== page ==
Poulenc’s Flute Sonata: Clara Andrada de la Calle in Concert

Francis Poulenc wrote his Sonate pour flûte et piano in 1957 in response to a commission from the Elizabeth Sprague Coolidge Foundation at the U.S. Library of Congress. The work is dedicated to the memory of Coolidge, one of the twentieth century’s greatest champions of chamber music. A sense of restless melancholy pervades the first movement (Allegretto malincolico) of Poulenc’s Sonata. It opens with an expansive melody filled with delightfully unexpected twists …

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Bach’s Concerto for Two Violins, The Netherlands Bach Society

In 1711, a collection of violin concertos by Antonio Vivaldi was published in Amsterdam under the title, L’estro armonico (“The Harmonic Inspiration”). It was a prime example of the Baroque concerto grosso form, in which a solo instrument, or small group of instruments, engage in continuous dialogue with a larger ensemble. The British musicologist Michael Talbot has called L’estro armonico “perhaps the most influential collection of instrumental music to appear during the whole of the …

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“Clocks and Clouds”: György Ligeti’s Sonic Dreamscape

In his 1966 essay, On Clocks and Clouds, the Austrian-born philosopher Karl Popper considers a world poised between two opposing processes. “Clocks” are neatly ordered systems that can be measured and solved through reduction. “Clouds” are “highly irregular, disorderly, and more or less unpredictable.” The essay’s title took on poetic significance for the Hungarian-Austrian composer, György Ligeti (1923-2006), inspiring the 1973 tone poem, Clocks and Clouds. Ligeti wrote, I liked Popper’s title and it awakened …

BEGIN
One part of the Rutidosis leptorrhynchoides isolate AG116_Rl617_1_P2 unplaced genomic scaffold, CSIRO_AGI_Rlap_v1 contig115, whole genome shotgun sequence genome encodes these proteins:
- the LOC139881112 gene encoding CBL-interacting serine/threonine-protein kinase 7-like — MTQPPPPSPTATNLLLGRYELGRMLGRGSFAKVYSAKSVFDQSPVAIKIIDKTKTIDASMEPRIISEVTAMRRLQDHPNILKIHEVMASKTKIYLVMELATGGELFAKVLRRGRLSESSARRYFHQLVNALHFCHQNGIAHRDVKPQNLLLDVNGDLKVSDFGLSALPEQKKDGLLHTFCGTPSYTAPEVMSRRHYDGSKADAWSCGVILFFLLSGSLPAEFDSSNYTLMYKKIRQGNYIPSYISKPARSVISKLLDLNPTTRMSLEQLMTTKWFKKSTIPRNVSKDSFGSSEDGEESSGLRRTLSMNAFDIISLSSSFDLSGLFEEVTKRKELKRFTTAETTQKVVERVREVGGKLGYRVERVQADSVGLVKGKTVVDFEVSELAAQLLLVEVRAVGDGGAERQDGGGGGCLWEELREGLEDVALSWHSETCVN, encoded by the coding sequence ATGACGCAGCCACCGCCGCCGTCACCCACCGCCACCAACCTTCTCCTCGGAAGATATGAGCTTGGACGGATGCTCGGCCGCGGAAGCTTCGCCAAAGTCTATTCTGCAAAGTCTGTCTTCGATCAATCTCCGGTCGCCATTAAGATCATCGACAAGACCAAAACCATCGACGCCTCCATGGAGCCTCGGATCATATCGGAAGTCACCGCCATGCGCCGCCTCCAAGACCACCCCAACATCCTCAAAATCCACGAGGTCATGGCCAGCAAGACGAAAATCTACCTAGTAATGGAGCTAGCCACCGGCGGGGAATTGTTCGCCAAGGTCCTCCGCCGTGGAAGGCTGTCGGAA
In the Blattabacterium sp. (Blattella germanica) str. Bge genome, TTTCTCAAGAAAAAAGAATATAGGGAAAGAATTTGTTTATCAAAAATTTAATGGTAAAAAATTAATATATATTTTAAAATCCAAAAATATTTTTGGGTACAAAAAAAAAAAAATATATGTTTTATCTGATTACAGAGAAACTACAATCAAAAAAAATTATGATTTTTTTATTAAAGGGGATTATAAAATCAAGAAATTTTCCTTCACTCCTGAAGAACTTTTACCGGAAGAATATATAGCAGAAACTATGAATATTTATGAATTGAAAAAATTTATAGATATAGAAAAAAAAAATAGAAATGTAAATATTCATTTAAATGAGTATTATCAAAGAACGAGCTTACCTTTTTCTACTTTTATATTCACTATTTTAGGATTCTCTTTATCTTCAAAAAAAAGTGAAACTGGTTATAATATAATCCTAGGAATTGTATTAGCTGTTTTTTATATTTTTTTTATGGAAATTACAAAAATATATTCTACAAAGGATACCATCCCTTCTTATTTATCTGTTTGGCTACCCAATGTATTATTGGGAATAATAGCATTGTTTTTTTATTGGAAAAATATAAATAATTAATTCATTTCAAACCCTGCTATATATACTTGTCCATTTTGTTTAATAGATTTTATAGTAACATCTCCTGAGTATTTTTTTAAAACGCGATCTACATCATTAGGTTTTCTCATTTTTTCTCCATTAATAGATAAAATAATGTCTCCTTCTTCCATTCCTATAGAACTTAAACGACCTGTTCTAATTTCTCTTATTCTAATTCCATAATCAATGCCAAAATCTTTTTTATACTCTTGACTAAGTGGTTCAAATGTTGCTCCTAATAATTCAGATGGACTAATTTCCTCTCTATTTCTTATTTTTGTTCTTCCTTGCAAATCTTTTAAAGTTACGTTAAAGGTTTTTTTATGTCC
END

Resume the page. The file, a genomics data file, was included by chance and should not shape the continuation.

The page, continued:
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Three Purcell Snapshots: Tafelmusik

Henry Purcell (1659-1695) only lived to age 36, but he has long been regarded as one of England’s greatest composers. From age 20 until the end of his life, he served as the organist of Westminster Abbey, a position which afforded celebrity status at the time. He was also appointed chief harpsichordist for the court of King James II. His music, which includes the famous 1689 opera, Dido and Aeneas, continues to influence a wide …

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Dvořák’s Eighth Symphony: A Sunny Bohemian Adventure

Antonín Dvořák’s Symphony No. 8 in G major inhabits a sunny, pastoral world filled with Bohemian folk melodies, rustic peasant dances, distant horn calls, and echoes of the birdsongs of the forest. It’s an enchanting world of exuberant celebration and quiet, lamenting nostalgia. Following the restless and stormy Seventh Symphony, Dvořák remarked that the Eighth, completed in the autumn of 1889, was “different from the other symphonies, with individual thoughts worked out …

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“Dirge for Two Veterans” from Kurt Weill’s “Four Walt Whitman Songs”

At the end of June in 1913, 53,407 veterans of the Battle of Gettysburg from both sides of the American Civil War returned to the hallowed ground in south central Pennsylvania where they fought. They were there to observe the 50th anniversary of the war’s bloodiest battle. The peaceful reunion was marked by an extraordinary sense of Union–Confederate camaraderie, as the photograph above illustrates. Similarly, the journalist John Nichols observes that Walt Whitman’s 1867 …

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Vaughan Williams’ “In the Fen Country”: A Symphonic Impression

The Fens are a bleak, desolate, and relentlessly flat marshland found in East Anglia on the east coast of England. They resemble a slice of the Netherlands, transported from the other side of the North Sea. Their austere mystery inspired Graham Swift in his 1983 novel, Waterland, to ask, “what are the Fens, which so imitate in their levelness the natural disposition of water, but a landscape which, of all landscapes, most approximates …

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